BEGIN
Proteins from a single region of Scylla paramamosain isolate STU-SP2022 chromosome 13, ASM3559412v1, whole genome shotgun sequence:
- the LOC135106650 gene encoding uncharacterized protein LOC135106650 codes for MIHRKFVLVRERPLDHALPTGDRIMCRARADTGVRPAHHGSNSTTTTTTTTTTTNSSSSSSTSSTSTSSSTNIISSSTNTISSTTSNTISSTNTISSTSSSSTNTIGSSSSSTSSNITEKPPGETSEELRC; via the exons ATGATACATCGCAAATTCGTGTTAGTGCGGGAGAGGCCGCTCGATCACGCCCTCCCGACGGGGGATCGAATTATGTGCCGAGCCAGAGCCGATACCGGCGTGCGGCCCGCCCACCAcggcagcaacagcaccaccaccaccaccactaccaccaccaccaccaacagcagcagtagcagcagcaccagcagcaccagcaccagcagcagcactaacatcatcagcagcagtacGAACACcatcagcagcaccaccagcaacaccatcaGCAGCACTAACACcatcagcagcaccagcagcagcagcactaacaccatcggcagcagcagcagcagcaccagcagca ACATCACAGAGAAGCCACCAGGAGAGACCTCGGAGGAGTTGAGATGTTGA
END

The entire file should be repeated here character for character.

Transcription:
Proteins from a single region of Scylla paramamosain isolate STU-SP2022 chromosome 13, ASM3559412v1, whole genome shotgun sequence:
- the LOC135106650 gene encoding uncharacterized protein LOC135106650 codes for MIHRKFVLVRERPLDHALPTGDRIMCRARADTGVRPAHHGSNSTTTTTTTTTTTNSSSSSSTSSTSTSSSTNIISSSTNTISSTTSNTISSTNTISSTSSSSTNTIGSSSSSTSSNITEKPPGETSEELRC; via the exons ATGATACATCGCAAATTCGTGTTAGTGCGGGAGAGGCCGCTCGATCACGCCCTCCCGACGGGGGATCGAATTATGTGCCGAGCCAGAGCCGATACCGGCGTGCGGCCCGCCCACCAcggcagcaacagcaccaccaccaccaccactaccaccaccaccaccaacagcagcagtagcagcagcaccagcagcaccagcaccagcagcagcactaacatcatcagcagcagtacGAACACcatcagcagcaccaccagcaacaccatcaGCAGCACTAACACcatcagcagcaccagcagcagcagcactaacaccatcggcagcagcagcagcagcaccagcagca ACATCACAGAGAAGCCACCAGGAGAGACCTCGGAGGAGTTGAGATGTTGA